Did it need to die so soon? Arguably not – but BMW itself has changed considerably during the i8’s lifespan. It was launched as the product of a forward-looking company keen to lay the corporate bath towel on a bit of the future, and to get a big lead on rivals. Six years later the marque looks much less confident and much less adventurous as other premium makers pile in with EVs and PHEVs. None of these are as daring as the i8 was when it was launched – something that looks likely to win it a following in future years – but BMW’s admission it won’t be building any more cars with carbon structures looks like a step back. There will be plenty more electrified BMWs in the future, but none will be as radical as the i8.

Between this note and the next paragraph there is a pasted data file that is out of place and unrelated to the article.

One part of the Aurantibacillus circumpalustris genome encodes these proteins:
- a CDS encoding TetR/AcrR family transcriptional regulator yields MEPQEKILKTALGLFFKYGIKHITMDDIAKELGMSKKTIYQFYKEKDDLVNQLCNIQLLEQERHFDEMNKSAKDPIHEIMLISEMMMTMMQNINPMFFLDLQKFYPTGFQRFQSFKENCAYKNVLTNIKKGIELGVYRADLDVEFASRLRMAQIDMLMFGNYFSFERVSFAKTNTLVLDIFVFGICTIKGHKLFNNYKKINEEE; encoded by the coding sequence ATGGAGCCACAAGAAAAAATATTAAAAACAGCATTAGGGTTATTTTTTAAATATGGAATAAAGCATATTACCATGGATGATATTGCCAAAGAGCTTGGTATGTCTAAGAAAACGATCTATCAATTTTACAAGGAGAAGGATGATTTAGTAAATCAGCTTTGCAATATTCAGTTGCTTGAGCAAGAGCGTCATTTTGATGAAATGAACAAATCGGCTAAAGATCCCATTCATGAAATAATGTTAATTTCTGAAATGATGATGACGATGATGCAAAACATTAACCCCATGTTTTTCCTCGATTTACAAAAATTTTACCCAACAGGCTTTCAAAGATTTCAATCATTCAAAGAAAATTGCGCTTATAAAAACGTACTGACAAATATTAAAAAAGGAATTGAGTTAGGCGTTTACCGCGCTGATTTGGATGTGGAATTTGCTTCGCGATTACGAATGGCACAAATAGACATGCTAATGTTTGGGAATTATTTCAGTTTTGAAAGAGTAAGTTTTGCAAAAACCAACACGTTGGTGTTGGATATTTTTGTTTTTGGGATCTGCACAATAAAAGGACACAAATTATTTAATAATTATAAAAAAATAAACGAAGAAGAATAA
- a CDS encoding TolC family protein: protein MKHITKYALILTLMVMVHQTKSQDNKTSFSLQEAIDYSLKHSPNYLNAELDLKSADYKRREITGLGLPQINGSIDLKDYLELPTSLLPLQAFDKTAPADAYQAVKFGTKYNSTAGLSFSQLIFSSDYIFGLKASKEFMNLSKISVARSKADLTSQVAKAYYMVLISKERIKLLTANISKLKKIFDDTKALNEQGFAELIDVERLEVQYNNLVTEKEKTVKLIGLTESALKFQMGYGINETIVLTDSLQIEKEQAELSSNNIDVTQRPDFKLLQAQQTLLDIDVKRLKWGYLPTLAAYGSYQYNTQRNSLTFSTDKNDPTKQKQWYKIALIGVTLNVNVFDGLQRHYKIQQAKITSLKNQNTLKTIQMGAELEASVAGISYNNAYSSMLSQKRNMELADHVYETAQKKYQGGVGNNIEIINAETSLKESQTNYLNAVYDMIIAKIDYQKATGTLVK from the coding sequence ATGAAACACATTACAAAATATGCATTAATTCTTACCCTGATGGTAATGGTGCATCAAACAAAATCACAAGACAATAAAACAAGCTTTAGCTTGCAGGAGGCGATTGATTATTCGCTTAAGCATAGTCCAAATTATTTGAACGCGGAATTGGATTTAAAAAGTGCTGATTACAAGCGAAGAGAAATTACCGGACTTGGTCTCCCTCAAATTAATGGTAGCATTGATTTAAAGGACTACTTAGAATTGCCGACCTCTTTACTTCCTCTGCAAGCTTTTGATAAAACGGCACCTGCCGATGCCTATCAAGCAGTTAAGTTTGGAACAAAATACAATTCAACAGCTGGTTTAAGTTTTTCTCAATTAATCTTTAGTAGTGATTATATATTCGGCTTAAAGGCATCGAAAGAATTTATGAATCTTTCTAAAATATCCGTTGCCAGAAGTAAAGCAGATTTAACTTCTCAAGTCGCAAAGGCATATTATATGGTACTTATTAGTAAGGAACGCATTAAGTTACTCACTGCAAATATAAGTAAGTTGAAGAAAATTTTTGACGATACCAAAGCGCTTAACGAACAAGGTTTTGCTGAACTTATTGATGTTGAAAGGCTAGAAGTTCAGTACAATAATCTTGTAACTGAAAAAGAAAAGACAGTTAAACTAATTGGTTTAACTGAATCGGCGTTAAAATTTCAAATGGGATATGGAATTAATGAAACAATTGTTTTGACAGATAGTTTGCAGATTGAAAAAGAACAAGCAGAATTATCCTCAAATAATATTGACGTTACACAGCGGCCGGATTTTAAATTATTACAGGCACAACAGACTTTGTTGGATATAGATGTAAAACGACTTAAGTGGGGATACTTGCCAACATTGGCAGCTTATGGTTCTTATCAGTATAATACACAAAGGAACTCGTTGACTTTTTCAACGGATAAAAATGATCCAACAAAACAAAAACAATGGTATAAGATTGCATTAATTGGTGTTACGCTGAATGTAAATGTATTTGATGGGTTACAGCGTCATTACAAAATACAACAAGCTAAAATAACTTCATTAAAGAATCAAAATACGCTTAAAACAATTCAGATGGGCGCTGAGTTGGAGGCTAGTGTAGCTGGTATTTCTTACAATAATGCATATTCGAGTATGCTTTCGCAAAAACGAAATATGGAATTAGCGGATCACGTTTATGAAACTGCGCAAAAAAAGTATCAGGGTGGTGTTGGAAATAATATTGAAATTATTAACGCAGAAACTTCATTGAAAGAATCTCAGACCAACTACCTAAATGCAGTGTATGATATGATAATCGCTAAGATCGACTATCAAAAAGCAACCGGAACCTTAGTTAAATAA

1,499cc 3-cyl turbo plus lithium-ion battery pack and electric moto
Transmission: Six-speed automatic, four-wheel drive
Power (hp): 362 (combustion engine 231@5,800rpm, electric motor 131@4,800rpm)
Torque (lb ft): 420 (combustion engine 236@3,700rpm, electric motor 184@0rpm)
0-62mph: 4.4 seconds
Top speed: 155mph
Weight: 1,535kg
MPG: 134.5 (NEDC combined)
CO2: 42g/km
Price: £115,105